Social Relations, Aging and Health: Competing Theories and Emerging Complexities - Kabo Administrative Supplement
Investigators: Toni C. Antonucci, Felichism W. Kabo
Funding: National Institute on Aging, 2016-2018 (3 R01 AG 045423 04 S1)
Social relations are widely recognized to influence health and to impact racial health disparities. Despite theoretical advancements and methodological innovations, we still know very little about how the links between individuals and social roles are associated with racial health disparities. The proposed research addresses these issues by extending the metro-Detroit based 1992-2015 Social Relations, Age and Health Study (SRS) to study how connections to social roles impact individuals? health. Systems science such as social network analysis can untangle the links between social structure, individuals? health, and racial health disparities. Analyzing dynamic social network structure could reveal racial differences in how social role relations impact health disparities, and potentially inform network-based interventions aimed at improving health outcomes in older Americans and reducing health disparities.
The project studies how social roles impact individuals? health, which entails network analysis of individuals and social roles in the 2015 SRS Wave 3. Role theory focuses on the rights and duties embedded within social relationships and has made significant contributions to research on health and social networks (Burnette, 1999; Verbrugge, 1983). Roles shape social interactions and exchanges among individuals. They are key facilitators of social support and exchange of other resources critical to individual health and health disparities. We propose to apply unique social network analysis to study how social relations impact individuals? health by constructing networks of persons and their social roles. The uniqueness of this approach is that it captures how social roles relate to health and racial health disparities at the population level. Specifically, we propose to:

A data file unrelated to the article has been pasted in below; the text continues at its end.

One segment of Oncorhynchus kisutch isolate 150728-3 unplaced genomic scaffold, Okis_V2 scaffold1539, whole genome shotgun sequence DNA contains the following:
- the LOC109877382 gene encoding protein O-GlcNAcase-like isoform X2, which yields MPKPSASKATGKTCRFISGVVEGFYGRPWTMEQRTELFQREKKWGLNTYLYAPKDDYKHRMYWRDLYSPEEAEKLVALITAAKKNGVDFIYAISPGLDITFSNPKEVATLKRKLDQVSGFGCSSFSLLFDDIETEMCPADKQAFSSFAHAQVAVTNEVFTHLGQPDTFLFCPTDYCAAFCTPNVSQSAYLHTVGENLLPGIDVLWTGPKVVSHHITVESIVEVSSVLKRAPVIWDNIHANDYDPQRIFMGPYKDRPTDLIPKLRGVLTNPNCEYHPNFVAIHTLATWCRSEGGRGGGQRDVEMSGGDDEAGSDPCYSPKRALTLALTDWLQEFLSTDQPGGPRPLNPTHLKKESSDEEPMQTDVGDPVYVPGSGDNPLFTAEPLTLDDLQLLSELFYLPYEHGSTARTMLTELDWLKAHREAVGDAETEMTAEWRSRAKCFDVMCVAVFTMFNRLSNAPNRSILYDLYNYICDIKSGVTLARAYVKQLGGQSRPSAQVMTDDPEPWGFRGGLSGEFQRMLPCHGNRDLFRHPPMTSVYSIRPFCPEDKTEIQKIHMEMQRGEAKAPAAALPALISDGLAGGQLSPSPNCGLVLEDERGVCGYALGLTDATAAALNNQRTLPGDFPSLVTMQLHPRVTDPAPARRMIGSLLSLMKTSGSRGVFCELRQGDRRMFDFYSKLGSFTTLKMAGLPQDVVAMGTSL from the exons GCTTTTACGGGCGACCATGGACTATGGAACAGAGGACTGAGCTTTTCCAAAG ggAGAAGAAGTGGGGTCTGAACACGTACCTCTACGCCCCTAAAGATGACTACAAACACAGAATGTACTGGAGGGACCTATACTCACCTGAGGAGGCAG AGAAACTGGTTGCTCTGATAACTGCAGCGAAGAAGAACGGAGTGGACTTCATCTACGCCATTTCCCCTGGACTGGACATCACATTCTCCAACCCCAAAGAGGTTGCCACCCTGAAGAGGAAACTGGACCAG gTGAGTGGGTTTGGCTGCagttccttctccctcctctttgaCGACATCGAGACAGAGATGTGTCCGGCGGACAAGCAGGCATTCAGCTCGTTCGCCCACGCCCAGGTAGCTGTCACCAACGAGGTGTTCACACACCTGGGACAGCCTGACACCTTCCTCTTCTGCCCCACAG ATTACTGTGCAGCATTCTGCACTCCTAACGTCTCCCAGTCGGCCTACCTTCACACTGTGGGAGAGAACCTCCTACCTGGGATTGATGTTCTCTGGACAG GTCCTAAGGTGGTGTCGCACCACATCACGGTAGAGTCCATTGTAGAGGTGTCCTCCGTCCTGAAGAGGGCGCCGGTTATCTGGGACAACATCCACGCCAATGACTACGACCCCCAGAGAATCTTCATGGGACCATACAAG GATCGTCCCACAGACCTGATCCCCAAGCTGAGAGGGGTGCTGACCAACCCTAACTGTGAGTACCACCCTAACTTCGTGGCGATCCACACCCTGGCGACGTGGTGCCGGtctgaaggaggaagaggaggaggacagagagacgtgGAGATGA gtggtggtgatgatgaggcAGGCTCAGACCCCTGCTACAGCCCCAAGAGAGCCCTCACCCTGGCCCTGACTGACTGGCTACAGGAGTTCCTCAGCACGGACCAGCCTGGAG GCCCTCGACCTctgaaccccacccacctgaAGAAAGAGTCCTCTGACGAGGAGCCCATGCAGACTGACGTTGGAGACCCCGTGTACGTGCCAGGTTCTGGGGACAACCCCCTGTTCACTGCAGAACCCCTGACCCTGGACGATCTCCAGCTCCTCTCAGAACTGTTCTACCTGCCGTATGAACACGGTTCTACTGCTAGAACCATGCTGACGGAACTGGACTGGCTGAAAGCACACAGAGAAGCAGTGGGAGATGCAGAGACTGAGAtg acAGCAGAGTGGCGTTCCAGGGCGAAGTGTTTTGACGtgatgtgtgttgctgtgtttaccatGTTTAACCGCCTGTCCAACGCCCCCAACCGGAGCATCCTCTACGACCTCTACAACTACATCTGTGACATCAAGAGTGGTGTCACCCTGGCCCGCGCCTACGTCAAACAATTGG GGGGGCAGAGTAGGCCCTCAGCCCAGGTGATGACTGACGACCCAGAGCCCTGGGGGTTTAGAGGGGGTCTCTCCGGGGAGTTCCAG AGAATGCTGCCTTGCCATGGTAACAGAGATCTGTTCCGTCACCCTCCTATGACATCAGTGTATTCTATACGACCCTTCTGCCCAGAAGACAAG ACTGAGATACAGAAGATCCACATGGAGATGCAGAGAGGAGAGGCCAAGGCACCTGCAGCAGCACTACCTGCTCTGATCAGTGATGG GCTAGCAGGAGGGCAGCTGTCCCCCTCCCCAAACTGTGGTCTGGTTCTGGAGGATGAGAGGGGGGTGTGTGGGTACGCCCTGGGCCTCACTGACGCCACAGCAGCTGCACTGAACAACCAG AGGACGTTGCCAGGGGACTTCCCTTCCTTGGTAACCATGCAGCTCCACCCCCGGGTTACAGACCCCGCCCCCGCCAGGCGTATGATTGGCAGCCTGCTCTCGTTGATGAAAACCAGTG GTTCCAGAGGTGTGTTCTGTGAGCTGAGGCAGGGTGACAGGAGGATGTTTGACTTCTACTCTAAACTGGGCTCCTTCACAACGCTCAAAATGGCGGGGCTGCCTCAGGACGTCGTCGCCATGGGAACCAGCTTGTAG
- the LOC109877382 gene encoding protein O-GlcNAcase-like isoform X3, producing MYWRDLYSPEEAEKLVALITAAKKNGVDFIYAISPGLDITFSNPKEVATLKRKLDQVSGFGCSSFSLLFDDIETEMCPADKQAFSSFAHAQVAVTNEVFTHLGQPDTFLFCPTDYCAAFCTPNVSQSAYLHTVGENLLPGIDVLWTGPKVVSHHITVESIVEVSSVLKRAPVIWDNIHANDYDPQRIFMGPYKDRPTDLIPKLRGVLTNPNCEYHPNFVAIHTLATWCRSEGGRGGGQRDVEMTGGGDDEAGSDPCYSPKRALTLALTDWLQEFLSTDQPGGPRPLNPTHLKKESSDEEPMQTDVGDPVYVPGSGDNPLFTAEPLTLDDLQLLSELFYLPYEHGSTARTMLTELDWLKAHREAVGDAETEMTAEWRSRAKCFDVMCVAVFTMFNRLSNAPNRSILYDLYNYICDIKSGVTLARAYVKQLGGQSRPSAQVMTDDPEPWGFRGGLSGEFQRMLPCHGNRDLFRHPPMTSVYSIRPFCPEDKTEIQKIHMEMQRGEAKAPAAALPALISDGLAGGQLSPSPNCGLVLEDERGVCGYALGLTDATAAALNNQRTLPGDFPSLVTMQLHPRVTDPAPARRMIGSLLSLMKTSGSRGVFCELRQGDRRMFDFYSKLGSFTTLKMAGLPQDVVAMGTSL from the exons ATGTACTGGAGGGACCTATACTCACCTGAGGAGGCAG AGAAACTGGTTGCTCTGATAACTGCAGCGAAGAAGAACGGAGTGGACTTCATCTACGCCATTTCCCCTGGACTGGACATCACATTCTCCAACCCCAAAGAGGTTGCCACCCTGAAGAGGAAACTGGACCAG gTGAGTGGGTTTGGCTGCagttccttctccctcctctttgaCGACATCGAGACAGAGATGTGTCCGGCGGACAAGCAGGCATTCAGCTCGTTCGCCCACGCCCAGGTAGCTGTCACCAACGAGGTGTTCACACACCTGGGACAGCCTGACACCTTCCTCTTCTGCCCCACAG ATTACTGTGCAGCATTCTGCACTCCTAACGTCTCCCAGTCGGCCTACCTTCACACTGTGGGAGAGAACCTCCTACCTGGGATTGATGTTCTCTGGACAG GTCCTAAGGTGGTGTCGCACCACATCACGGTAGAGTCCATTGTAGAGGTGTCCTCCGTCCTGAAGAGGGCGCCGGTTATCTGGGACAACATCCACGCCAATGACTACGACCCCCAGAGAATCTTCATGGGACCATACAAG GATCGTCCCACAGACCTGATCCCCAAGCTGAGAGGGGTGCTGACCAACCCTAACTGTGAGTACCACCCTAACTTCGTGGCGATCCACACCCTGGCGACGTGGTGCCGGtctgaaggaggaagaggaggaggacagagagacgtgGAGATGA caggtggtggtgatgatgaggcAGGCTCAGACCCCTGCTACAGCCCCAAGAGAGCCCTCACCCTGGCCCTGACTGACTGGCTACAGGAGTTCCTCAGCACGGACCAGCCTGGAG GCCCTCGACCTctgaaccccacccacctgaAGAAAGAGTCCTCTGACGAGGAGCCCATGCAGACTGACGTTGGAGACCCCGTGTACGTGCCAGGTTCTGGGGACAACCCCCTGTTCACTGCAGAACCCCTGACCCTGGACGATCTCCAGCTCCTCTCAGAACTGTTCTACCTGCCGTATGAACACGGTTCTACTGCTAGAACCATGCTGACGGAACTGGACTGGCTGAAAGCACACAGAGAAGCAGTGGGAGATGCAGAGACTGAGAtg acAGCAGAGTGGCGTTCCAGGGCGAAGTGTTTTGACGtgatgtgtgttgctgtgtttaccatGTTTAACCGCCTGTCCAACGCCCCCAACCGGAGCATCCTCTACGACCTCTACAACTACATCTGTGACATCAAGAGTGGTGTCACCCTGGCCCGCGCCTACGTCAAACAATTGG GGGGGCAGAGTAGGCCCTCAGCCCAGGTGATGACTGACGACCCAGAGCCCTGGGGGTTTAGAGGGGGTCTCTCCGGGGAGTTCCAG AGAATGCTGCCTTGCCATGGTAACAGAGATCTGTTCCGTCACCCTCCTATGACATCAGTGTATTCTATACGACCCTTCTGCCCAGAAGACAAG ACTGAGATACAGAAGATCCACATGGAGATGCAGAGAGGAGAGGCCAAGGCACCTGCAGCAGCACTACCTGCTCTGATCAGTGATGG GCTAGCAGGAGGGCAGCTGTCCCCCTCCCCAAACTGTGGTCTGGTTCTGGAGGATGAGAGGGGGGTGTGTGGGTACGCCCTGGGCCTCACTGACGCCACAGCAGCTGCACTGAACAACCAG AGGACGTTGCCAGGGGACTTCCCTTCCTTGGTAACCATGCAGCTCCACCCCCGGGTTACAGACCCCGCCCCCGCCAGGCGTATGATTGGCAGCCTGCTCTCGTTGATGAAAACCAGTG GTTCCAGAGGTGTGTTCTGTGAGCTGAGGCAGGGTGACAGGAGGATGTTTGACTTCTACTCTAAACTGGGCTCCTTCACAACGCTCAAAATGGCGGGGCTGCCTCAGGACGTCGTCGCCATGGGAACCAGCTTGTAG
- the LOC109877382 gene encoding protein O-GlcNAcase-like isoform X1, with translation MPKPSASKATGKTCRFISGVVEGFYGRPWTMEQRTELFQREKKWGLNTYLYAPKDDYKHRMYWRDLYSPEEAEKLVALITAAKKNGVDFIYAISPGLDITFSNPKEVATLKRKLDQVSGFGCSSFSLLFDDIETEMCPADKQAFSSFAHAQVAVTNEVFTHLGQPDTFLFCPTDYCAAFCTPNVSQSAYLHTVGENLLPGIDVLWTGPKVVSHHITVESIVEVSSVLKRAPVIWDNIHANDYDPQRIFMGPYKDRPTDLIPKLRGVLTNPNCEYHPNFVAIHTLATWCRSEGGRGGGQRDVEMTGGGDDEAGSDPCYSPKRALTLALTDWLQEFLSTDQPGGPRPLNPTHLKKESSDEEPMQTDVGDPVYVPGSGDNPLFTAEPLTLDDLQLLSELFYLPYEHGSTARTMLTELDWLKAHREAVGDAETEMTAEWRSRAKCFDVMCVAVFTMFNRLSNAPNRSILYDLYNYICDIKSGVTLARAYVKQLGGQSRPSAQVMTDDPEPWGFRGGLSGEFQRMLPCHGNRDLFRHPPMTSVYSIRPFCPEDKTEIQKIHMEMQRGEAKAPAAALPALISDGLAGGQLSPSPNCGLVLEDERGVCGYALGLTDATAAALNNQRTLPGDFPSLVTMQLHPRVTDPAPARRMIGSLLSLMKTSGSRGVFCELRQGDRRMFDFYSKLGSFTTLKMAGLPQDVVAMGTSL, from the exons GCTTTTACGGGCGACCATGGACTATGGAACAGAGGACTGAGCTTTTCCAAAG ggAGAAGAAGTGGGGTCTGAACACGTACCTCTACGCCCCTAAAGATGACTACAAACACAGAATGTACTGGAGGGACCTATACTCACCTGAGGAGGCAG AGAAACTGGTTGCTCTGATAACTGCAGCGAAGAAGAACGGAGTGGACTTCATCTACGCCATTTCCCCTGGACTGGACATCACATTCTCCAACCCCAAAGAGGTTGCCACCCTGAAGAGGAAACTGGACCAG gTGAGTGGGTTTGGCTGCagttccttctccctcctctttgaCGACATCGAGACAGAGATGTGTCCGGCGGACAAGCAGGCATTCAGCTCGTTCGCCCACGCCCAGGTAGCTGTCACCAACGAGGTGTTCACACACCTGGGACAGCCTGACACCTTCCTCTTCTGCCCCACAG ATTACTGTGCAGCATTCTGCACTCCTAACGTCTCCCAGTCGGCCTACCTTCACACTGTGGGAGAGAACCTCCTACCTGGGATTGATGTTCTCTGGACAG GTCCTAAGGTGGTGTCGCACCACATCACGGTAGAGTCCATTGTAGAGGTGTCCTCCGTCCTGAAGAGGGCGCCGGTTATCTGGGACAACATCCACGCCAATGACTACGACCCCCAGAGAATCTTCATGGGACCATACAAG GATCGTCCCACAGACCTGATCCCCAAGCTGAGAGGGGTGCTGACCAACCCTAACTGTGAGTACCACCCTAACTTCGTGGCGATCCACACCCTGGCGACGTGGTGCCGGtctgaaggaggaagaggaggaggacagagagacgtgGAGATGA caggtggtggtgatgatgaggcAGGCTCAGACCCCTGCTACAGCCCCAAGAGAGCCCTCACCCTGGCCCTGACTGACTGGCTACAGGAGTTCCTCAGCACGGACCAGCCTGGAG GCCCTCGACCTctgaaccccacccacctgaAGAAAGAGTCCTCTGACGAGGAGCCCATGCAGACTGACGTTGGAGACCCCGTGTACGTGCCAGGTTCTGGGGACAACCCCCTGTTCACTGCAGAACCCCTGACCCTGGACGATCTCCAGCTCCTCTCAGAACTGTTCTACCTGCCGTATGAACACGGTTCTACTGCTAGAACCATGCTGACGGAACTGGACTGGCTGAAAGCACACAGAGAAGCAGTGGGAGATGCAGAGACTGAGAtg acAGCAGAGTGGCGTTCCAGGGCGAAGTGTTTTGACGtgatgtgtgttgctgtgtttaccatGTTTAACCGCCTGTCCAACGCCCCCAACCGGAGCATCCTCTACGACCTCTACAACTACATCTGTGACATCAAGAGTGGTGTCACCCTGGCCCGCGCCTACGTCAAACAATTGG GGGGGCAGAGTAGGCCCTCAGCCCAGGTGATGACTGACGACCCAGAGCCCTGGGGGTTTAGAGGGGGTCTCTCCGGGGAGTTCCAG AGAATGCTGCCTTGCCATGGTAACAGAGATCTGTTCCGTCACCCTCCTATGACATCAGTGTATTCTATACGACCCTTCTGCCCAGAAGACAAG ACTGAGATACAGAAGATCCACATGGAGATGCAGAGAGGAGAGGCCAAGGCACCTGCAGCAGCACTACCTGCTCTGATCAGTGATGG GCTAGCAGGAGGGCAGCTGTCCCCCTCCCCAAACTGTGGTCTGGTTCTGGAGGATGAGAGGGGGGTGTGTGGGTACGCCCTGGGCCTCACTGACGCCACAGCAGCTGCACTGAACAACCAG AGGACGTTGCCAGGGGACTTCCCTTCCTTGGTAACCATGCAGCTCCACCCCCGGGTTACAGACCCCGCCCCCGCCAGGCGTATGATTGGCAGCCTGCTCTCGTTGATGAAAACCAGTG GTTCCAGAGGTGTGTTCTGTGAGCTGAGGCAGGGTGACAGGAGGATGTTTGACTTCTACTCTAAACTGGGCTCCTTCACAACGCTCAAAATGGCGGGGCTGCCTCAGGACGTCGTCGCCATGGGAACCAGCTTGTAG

1) Program and develop networks-specific scripts in Python, R, and SQL. Novel, exploratory work using manually generated two-mode person-role networks for 13 family triads (N = 39) indicated that person-role networks have positive and negative impacts on health. The current project extends this work by proposing to construct two-mode networks for larger samples through the use of Python, R and SQL scripts.
2) Use Python, R and SQL scripts to generate two-mode networks for P+C individuals in the SRS Wave 3. We will study the structure of social networks by analyzing patterns of connections between persons and social roles, and then build on this to examine how differences across person-role networks shape individual health and health disparities.
Innovation. We propose methodological (multiple perspective network data, programming and development of networks-specific scripts, and generation of two-mode person-role networks) innovations to clarify recent complex and contradictory findings concerning health and social relations.
Impact. Findings will advance scholarship on the link from social role relations to health, the research capacity to generate population-level person-role networks, and programs designed to decrease health disparities.